Yard Act – The Overload Review

Anger in music is a useful tool for those wanting to either make a statement or fight back at something they feel wronged by. Johnny Cash’s outcry over his record label failing to push his tracks to a wider audience left us with the great Chicken in Black, and Yard Act’s disgust at gentrification of a culture gives The Overload that perfect level of anger that charged some of the greatest albums around. It is hard to believe that The Overload is a debut album when singer James Smith sounds like a seasoned, riled-up vocalist with his head in his hands at the state of the world around him. Adapting that to twelve songs gives an overwhelming bit of creativity that overloads The Overload.  

Dead Horse feels a bit on the nose, but songwriting charms are not wasted here and steer the song through well enough. Maybe it is because it follows up The Overload, an early contender for track of the year. A track all about the disassociation between music and politics and how the criticism of the pairing is asinine considering politics has charged music for decades. Payday makes a clearer impression of that, with the chorus pondering the act of taking the money and running, guns to Bosnian kids, all to the beat of impressive guitar work and catchy tune crafting. Spoken word art-punk at its best. This is not a new series of subgenres, but Yard Act has shaken it up on a similar level to the revolutionary work The Clash inspired or the biting anger found on Pulp’s Britpop tracks. It is not better than either of those, but it is close to that quality.  

Make no mistake, Yard Act sounds like neither. They hold within them the same anger, though. It is rare to find anger subjugated in art because of the reservations of commercial viability. The well runs dry and few artists can manage a supremely charged and feverish bit of moving material along with a commercially viable sound that presents them as the next pioneer of a movement or image. Yard Act knock it out of the park with wanton pokes at feverish dreams of political corruption, the insult of working-class caricatures and the bullheadedness of a system gone simple. James Smith’s vocals aren’t just touching but clever too. His support comes from lyrical pairings that rely more on bass guitarist Ryan Needham’s work than anything. Rich is a supreme example of that.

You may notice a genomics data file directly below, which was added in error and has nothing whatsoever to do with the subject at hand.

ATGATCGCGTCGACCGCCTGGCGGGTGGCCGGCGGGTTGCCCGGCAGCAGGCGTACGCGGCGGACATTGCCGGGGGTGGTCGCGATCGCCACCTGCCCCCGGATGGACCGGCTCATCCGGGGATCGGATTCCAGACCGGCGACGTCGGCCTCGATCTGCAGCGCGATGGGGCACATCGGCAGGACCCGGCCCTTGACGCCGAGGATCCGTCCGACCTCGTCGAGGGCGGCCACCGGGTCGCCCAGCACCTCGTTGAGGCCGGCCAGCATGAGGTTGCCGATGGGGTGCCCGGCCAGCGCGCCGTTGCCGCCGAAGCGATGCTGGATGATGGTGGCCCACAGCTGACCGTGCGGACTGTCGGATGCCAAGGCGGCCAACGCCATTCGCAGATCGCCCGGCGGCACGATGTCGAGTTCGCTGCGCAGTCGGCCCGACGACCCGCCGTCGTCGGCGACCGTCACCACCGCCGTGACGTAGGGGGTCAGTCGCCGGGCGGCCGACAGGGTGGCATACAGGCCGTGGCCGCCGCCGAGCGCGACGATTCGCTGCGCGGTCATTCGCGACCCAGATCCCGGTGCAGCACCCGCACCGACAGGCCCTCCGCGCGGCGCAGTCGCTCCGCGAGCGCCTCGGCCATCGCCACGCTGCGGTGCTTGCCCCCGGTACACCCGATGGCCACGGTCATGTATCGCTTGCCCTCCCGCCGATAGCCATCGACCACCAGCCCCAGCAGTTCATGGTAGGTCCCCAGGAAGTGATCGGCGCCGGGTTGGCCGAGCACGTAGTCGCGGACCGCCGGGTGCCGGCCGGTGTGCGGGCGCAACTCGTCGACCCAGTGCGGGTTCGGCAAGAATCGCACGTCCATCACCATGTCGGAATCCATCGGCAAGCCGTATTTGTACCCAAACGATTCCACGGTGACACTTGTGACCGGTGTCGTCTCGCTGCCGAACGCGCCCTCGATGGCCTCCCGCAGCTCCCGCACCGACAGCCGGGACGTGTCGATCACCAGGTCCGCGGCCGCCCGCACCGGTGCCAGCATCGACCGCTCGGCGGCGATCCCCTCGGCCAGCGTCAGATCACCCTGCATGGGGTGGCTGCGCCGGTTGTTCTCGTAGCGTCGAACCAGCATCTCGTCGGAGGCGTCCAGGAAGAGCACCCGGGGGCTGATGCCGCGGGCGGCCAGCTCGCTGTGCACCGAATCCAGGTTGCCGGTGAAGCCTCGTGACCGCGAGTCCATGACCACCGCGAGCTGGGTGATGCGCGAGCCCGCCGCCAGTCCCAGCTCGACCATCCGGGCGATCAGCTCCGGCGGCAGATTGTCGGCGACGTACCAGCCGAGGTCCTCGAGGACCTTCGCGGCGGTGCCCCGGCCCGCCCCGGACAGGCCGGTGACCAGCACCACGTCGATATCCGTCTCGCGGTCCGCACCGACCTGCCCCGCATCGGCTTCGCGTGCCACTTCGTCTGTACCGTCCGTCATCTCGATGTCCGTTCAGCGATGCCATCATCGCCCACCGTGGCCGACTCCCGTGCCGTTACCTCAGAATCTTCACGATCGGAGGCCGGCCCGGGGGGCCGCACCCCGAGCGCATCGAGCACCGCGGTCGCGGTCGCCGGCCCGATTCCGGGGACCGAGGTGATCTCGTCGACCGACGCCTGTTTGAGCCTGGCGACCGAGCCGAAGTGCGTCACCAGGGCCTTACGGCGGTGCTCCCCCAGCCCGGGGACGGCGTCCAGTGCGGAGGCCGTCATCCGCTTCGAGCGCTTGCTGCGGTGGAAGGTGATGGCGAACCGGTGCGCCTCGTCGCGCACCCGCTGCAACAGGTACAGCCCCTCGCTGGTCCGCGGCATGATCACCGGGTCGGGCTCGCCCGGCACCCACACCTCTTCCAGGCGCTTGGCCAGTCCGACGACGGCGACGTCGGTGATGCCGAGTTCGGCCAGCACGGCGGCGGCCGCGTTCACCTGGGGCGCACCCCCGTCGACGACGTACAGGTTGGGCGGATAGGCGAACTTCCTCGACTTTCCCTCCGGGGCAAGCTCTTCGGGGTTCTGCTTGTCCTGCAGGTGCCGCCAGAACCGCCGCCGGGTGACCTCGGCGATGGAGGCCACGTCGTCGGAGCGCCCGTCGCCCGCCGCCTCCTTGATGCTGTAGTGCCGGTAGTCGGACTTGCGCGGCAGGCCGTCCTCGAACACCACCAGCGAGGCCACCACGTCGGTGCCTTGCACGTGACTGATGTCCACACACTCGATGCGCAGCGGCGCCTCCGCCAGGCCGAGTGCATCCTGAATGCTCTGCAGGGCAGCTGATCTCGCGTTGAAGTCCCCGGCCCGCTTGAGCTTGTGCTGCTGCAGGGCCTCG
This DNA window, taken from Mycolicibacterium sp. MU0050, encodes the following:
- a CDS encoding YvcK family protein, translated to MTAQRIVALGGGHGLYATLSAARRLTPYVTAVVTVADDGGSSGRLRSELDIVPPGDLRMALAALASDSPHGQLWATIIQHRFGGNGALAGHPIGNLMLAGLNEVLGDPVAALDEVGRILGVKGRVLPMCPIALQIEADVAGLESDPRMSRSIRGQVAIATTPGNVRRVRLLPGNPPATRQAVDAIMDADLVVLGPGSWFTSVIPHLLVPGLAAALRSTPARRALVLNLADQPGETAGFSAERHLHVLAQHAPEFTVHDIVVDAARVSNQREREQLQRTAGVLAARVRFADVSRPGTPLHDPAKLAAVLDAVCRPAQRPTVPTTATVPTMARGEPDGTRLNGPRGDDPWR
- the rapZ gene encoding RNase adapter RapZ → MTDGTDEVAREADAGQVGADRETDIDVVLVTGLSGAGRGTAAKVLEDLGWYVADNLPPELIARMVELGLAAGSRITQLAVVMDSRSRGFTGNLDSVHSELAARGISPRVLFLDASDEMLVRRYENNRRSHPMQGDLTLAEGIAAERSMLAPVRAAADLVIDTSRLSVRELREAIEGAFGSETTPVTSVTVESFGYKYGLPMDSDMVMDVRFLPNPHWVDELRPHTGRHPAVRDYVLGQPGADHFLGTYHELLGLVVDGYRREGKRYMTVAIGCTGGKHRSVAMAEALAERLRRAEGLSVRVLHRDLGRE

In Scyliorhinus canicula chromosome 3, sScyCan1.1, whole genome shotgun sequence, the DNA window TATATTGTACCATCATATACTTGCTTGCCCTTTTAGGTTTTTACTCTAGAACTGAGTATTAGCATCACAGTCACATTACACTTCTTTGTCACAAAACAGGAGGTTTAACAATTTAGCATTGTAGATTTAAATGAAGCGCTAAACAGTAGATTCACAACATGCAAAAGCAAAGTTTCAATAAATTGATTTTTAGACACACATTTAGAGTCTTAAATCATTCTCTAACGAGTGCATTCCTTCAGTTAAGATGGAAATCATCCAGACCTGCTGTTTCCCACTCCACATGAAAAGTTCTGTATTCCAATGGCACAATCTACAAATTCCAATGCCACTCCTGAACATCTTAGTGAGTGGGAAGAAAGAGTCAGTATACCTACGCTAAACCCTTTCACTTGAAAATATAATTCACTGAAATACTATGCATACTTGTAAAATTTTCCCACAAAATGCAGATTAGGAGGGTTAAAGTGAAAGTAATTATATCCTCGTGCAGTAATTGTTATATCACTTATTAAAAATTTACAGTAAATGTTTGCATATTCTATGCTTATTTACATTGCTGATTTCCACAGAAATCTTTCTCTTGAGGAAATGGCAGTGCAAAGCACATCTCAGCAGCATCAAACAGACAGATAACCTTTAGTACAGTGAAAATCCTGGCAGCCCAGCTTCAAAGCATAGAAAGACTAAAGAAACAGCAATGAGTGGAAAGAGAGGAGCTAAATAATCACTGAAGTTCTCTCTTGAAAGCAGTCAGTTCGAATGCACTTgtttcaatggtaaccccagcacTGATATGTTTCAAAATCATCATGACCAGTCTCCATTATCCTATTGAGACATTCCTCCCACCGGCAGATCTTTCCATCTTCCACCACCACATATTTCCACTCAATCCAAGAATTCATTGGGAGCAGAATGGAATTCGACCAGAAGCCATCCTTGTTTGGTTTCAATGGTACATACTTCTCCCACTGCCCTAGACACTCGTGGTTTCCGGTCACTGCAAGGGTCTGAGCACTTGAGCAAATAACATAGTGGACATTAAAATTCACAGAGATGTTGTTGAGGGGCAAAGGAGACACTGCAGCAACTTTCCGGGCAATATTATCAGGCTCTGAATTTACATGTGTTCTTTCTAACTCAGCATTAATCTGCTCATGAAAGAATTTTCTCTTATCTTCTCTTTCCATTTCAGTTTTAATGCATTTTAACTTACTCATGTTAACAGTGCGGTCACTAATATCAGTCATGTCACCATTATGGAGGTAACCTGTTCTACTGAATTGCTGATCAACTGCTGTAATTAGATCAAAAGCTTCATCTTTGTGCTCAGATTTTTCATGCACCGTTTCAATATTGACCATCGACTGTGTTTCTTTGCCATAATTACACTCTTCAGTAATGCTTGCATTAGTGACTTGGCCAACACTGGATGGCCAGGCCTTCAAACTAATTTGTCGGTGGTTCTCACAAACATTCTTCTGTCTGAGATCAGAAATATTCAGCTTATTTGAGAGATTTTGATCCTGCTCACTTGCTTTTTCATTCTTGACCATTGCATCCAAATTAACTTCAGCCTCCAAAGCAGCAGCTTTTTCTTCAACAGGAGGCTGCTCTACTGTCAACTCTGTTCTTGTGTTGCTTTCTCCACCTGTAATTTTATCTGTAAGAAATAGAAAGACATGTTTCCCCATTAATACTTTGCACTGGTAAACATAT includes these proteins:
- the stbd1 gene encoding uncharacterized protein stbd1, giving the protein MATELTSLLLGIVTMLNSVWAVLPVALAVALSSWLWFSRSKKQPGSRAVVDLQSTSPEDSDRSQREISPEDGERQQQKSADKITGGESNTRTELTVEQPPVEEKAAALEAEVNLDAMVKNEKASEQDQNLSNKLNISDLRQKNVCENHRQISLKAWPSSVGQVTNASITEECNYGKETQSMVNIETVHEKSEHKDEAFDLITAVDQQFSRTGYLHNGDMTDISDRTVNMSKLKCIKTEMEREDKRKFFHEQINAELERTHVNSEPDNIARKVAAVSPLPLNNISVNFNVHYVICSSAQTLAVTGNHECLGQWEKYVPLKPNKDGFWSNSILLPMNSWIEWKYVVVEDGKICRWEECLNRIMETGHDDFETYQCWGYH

Yard Act strike up a series of genuine songs, ones that are angry and discontent at the world around them and the people in it. That bile and rage against the powers that be and all the critical systems they deem unfit for requirement are contained well within twelve tracks that go above the bar for what is expected of the independent genre and all the artists within it fighting one another for that same perspective of the anti-establishment disorder. Yard Act bulldoze the competition with intense lyrical charms fused with strong musicianship.  

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